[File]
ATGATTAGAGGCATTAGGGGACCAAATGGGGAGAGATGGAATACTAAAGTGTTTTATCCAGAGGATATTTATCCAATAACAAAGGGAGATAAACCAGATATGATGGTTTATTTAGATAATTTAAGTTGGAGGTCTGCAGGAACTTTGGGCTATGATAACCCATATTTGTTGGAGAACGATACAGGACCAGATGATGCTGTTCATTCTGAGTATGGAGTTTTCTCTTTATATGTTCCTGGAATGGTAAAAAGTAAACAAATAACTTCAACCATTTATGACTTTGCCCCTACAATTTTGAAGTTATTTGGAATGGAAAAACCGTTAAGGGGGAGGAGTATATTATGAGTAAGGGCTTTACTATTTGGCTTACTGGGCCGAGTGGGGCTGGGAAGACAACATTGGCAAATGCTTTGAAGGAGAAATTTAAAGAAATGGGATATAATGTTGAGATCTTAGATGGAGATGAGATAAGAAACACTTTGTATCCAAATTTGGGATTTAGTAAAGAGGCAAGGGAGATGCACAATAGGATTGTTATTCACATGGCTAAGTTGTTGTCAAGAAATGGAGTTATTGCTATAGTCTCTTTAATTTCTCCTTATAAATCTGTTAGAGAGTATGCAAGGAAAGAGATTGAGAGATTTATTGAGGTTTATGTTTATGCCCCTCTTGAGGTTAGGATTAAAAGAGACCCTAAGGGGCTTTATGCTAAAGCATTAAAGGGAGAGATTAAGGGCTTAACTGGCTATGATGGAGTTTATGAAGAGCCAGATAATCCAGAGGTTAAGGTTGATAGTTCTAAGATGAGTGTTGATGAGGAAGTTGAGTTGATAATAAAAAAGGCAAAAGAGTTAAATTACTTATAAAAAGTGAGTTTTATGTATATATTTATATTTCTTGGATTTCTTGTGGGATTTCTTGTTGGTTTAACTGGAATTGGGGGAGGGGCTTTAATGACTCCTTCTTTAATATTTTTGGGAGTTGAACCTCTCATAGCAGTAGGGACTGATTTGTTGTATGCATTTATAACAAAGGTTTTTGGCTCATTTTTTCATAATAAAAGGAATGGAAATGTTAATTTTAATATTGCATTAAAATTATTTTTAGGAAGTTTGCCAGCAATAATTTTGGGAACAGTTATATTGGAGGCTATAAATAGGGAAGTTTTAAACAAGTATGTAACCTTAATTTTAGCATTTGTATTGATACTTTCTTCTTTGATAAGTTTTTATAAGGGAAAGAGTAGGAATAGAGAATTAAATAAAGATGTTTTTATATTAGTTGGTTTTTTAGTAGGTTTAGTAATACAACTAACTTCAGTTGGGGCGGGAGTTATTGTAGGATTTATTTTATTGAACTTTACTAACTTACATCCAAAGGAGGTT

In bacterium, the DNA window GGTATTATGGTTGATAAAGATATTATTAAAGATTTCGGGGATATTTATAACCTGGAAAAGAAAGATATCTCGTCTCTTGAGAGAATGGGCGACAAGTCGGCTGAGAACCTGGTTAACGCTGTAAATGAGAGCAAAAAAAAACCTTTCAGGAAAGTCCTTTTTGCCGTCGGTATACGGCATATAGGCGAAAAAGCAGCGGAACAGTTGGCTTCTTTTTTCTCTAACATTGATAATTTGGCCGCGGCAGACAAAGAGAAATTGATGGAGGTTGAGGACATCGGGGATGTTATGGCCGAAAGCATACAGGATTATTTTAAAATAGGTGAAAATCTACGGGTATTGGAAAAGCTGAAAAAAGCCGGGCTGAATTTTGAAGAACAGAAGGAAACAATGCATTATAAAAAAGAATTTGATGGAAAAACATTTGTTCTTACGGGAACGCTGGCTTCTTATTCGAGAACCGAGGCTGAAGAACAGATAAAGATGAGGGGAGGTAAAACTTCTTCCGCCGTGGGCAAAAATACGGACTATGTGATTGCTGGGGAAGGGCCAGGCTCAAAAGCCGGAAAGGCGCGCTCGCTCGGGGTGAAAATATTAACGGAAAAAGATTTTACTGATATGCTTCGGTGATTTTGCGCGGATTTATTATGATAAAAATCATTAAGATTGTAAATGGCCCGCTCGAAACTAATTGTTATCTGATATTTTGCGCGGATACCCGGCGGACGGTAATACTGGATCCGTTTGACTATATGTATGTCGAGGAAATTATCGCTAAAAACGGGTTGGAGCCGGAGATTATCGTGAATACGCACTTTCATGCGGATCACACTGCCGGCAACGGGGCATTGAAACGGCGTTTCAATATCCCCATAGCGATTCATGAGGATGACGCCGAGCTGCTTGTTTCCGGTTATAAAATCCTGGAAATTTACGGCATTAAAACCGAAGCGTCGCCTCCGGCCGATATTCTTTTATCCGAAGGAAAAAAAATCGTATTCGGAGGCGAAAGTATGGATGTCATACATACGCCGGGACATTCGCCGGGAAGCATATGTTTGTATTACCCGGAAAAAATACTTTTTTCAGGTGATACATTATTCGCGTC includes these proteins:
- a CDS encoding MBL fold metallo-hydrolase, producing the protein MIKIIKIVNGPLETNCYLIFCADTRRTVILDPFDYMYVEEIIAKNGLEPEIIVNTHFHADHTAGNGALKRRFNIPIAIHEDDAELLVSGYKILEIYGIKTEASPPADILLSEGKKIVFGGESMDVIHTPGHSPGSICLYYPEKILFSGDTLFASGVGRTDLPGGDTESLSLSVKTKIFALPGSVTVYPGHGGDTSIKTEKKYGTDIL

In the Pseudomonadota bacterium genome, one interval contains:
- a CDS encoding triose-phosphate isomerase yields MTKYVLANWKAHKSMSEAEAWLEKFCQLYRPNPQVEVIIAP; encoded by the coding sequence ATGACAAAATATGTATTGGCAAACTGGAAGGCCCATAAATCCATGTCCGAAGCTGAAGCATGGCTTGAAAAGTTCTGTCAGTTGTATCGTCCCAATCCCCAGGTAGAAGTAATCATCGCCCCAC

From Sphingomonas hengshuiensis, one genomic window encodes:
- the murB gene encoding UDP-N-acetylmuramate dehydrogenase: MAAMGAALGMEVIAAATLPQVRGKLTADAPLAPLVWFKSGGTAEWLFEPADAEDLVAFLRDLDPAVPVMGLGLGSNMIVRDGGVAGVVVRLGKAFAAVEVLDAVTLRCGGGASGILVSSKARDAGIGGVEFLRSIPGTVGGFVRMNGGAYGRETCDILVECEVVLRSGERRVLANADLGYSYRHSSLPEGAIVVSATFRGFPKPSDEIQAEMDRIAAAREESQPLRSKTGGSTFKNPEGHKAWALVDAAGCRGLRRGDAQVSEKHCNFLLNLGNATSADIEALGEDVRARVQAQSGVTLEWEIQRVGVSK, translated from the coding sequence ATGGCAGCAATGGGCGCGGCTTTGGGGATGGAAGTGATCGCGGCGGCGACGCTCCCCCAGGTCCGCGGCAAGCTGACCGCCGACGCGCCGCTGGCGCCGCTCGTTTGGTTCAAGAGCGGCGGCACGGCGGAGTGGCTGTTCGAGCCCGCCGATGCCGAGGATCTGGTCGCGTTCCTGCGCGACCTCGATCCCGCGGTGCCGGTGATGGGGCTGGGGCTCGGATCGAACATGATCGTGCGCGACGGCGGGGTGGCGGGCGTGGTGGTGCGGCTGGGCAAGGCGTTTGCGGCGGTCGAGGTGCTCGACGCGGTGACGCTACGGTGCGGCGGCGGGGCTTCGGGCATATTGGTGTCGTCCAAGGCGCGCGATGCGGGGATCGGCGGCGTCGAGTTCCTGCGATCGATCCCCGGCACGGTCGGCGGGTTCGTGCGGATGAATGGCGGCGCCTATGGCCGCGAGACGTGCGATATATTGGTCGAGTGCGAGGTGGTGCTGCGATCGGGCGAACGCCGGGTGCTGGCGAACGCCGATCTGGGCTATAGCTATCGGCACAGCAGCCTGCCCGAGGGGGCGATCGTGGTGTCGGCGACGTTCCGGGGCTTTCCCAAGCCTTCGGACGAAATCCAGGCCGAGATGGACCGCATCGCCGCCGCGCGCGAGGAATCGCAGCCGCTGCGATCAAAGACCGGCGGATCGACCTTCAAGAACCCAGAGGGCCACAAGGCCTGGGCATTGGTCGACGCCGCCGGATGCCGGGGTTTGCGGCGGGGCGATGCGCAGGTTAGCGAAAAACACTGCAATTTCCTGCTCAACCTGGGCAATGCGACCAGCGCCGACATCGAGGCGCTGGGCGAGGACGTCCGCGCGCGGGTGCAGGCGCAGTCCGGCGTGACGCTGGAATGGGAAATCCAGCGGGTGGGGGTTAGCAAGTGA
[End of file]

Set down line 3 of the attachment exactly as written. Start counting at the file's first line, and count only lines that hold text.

- a CDS encoding MBL fold metallo-hydrolase, producing the protein MIKIIKIVNGPLETNCYLIFCADTRRTVILDPFDYMYVEEIIAKNGLEPEIIVNTHFHADHTAGNGALKRRFNIPIAIHEDDAELLVSGYKILEIYGIKTEASPPADILLSEGKKIVFGGESMDVIHTPGHSPGSICLYYPEKILFSGDTLFASGVGRTDLPGGDTESLSLSVKTKIFALPGSVTVYPGHGGDTSIKTEKKYGTDIL